Ted Kennedy, Jr, a state senator in Connecticut, writes at The New York Times:
A recent study has shown, for the first time, that companies that championed people with disabilities actually outperformed others — driving profitability and shareholder returns. Revenues were 28 percent higher, net income 200 percent higher, and profit margins 30 percent higher. Companies that improved internal practices for disability inclusion were also four times more likely to see higher total shareholder returns.
These findings, presented in a report from Accenture, in partnership with Disability: IN and the American Association of People with Disabilities, give companies a new reason to hire people with disabilities. The results are based on an analysis of the financial performance of 140 companies that averaged annual revenues of $43 billion and participated in the Disability Equality Index, an annual benchmarking tool that objectively rates company disability policies and practices.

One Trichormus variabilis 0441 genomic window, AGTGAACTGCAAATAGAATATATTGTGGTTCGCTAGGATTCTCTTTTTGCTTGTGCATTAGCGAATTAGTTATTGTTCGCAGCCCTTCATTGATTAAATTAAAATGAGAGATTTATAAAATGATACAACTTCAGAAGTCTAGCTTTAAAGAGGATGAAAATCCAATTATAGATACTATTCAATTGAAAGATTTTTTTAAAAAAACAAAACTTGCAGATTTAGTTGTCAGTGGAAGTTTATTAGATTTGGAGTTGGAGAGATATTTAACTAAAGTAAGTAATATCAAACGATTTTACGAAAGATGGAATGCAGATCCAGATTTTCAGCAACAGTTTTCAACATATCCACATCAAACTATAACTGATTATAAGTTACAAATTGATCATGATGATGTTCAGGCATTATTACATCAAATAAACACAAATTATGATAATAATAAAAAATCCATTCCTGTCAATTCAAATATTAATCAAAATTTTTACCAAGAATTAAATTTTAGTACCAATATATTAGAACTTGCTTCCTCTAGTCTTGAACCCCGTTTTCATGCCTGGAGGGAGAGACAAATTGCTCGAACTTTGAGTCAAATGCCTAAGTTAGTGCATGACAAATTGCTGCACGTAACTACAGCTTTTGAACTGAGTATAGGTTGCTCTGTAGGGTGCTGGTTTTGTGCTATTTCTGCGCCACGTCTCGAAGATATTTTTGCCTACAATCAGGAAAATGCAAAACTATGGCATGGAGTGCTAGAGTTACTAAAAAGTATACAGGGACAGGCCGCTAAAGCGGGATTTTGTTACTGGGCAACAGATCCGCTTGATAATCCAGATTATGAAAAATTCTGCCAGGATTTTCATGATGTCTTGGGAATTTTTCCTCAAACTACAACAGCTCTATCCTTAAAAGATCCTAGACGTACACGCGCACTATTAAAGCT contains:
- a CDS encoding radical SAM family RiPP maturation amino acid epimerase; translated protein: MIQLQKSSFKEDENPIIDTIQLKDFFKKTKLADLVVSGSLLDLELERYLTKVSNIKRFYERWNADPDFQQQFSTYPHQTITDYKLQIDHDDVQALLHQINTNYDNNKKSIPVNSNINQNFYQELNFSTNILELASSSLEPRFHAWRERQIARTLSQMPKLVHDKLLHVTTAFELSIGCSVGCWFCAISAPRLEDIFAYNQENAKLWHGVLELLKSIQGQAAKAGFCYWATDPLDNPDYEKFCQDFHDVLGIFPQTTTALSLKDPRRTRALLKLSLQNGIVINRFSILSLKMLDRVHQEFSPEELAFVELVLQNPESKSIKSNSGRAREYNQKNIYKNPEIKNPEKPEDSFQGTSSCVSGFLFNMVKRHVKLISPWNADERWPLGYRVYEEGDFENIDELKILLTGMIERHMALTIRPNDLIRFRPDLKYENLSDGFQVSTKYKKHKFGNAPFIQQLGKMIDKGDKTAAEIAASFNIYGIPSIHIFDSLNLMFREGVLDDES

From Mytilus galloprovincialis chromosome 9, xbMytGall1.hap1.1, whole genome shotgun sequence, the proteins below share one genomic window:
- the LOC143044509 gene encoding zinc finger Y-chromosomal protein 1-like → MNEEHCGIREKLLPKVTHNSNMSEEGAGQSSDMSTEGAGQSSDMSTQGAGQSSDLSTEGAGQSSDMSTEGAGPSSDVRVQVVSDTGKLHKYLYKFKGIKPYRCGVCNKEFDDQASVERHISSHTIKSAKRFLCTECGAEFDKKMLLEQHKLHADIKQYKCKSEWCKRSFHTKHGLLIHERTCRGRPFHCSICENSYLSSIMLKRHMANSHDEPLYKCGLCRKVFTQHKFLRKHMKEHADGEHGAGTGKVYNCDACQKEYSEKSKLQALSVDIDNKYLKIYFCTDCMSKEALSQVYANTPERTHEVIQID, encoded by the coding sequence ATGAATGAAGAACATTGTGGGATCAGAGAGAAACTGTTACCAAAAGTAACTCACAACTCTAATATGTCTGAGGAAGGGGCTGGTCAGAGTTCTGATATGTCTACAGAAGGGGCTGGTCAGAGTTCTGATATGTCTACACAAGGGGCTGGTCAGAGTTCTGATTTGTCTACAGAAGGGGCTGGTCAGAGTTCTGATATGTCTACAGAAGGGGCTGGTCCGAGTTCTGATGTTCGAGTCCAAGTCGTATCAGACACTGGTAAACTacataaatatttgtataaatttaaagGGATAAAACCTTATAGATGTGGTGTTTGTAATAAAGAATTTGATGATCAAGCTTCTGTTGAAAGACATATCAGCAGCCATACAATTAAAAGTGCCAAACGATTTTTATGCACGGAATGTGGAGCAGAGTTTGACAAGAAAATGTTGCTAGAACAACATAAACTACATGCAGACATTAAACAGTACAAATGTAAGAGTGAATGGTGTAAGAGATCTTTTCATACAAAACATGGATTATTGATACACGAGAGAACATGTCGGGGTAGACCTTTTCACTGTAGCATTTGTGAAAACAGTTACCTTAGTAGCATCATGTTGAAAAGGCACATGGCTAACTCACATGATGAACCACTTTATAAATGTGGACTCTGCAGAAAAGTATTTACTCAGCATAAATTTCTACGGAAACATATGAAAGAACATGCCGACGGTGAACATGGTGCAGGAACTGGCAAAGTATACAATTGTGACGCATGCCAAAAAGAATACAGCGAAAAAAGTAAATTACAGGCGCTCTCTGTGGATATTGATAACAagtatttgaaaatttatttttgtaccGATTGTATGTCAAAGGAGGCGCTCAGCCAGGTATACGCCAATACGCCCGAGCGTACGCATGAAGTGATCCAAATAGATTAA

What exactly are these exemplary companies doing?
Well, Bank of America brought together 300 people with intellectual disabilities to create a support services team to manage fulfillment services and external client engagement. Microsoft built a successful disability hiring program specifically for people on the autism spectrum. The program, designed to attract talent, is a multiday, hands-on academy that gives candidates an opportunity to meet hiring managers and learn about the company as an employer of choice. And CVS Health refocused its training programs to capitalize on characteristics — creativity, problem-solving ability and loyalty — that people with disabilities often demonstrate.